Frisky Fruit Flies

Researchers show that Drosophila females upregulate an immune gene for protection against sexually transmitted infections before copulation.

Nov 5, 2013
Abby Olena

PLOS BIOLOGY, TRACEY CHAPMANLike humans, insects are at risk for contracting sexually transmitted infections (STIs). It has been shown previously that the immune and stress responsive gene Turandot M (TotM) is upregulated in the heads of female fruit flies (Drosophila melanogaster) in response to male courtship songs. Researchers from the University of Bath in the U.K. have now shown that increased TotM expression protected against infection of a fungus (Metarhizium robertsii), but only when transmitted sexually. Their work was published last week (October 30) in Proceedings of the Royal Society B.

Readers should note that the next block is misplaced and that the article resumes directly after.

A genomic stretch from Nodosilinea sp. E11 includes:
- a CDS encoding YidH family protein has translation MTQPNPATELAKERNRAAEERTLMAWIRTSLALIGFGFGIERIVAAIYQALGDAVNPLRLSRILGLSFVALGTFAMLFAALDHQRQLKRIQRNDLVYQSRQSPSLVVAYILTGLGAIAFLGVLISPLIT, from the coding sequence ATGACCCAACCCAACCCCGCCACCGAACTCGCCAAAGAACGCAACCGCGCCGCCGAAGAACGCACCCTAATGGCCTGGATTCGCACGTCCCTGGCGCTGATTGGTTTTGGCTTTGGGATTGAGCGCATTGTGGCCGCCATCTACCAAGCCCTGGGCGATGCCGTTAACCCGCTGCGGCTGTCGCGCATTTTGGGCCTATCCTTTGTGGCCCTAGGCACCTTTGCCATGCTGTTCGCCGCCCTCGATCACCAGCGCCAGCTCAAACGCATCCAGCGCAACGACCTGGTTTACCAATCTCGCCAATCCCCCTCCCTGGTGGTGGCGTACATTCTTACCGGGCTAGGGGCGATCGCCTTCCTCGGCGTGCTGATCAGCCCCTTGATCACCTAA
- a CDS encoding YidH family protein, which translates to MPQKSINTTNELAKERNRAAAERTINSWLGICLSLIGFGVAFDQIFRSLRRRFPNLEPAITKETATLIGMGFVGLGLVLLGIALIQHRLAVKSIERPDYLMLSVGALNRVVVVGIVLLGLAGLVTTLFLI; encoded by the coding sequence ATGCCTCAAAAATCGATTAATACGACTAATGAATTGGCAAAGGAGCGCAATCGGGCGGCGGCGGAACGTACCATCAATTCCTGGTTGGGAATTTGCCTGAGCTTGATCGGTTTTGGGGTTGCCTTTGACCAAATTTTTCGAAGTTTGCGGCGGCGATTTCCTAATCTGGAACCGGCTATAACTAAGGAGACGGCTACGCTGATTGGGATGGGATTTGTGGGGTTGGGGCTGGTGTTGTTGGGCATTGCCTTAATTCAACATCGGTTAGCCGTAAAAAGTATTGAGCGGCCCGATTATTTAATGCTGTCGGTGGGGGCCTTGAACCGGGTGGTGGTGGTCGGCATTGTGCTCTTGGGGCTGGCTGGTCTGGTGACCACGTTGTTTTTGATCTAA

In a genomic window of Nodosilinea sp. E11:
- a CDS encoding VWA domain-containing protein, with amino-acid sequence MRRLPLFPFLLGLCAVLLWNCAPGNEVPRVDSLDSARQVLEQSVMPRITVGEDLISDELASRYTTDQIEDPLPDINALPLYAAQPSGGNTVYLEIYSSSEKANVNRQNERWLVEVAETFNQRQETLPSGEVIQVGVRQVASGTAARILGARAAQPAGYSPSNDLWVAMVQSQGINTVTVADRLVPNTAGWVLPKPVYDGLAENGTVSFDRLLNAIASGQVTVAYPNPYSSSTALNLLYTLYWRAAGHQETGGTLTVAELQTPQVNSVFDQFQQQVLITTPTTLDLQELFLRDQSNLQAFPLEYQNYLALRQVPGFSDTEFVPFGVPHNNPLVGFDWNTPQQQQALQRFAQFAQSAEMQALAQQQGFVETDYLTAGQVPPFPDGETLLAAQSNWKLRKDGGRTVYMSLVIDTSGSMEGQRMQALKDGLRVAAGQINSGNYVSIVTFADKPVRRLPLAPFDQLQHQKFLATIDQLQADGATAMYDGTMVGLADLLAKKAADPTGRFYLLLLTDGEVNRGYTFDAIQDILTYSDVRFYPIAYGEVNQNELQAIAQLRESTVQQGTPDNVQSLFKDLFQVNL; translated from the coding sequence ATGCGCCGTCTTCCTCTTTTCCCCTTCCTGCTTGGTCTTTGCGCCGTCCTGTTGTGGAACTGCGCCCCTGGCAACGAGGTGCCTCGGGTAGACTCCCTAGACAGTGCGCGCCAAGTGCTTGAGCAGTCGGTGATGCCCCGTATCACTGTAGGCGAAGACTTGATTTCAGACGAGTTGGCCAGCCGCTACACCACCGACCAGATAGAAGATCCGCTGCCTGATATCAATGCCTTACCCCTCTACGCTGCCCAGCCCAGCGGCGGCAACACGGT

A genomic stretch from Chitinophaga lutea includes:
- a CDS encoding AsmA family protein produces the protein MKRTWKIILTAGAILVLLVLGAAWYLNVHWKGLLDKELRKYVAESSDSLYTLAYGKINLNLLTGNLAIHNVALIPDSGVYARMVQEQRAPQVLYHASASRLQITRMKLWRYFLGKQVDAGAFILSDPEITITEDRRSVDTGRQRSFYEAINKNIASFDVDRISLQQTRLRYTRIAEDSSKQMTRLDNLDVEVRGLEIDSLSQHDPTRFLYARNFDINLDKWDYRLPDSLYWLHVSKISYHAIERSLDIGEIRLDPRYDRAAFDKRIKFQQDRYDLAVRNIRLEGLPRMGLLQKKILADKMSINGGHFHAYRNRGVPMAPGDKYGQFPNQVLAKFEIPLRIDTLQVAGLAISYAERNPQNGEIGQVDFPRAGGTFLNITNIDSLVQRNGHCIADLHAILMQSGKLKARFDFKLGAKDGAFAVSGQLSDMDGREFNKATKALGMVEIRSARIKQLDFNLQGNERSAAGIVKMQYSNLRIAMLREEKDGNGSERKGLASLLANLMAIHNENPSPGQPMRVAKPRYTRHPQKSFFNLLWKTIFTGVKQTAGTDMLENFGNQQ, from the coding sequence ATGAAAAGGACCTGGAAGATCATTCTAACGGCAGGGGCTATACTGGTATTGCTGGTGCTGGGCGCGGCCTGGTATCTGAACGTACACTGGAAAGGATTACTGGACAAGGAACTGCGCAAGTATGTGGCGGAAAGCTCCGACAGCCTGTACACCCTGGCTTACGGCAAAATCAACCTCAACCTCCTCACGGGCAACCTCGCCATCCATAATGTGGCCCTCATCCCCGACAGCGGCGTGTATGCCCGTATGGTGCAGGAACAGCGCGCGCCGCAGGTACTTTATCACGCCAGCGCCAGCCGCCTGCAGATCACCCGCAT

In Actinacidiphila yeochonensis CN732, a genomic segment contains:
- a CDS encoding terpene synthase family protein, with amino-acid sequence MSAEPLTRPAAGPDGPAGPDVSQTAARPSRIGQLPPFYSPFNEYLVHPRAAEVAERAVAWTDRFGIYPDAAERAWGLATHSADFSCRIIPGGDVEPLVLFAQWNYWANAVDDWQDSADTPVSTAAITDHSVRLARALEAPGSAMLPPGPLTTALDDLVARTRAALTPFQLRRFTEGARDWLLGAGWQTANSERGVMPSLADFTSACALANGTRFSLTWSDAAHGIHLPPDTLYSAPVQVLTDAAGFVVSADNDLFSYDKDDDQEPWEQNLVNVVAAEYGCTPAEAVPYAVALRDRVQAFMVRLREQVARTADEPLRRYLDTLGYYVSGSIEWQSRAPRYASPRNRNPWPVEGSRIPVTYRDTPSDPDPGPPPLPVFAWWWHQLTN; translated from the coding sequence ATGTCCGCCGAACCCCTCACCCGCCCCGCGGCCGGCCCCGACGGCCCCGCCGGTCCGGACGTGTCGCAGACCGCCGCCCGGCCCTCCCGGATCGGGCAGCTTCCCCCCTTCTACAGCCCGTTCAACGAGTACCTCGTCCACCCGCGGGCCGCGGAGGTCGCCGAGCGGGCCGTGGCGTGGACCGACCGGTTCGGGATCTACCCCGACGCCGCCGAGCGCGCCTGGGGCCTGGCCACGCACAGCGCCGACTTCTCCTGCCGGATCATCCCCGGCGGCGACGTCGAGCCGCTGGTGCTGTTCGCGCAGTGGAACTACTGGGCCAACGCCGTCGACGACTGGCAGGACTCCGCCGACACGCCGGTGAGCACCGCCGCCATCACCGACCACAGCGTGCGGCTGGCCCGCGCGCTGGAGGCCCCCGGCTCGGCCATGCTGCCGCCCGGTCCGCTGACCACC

The researchers topically inoculated male flies with M. robertsii and then exposed the males to control female flies or to females in which TotM had been knocked down. They showed that TotM knockdown females were more likely to die from sexually transmitted M. robertsii infections than control flies, but not from topical infection. The scientists also found that uninfected TotM knockdown females lived longer and were more fertile than controls, suggesting that, while TotM could confer protection against STIs, its expression could be costly for the fly.

“It is exciting to learn that females boost their immunity in response to male courtship,” said coauthor Nick Priest, a lecturer in biology and biochemistry at the University of Bath, in a statement. “In addition to opening up new avenues of research, this finding proves the benefits of sweet talk!”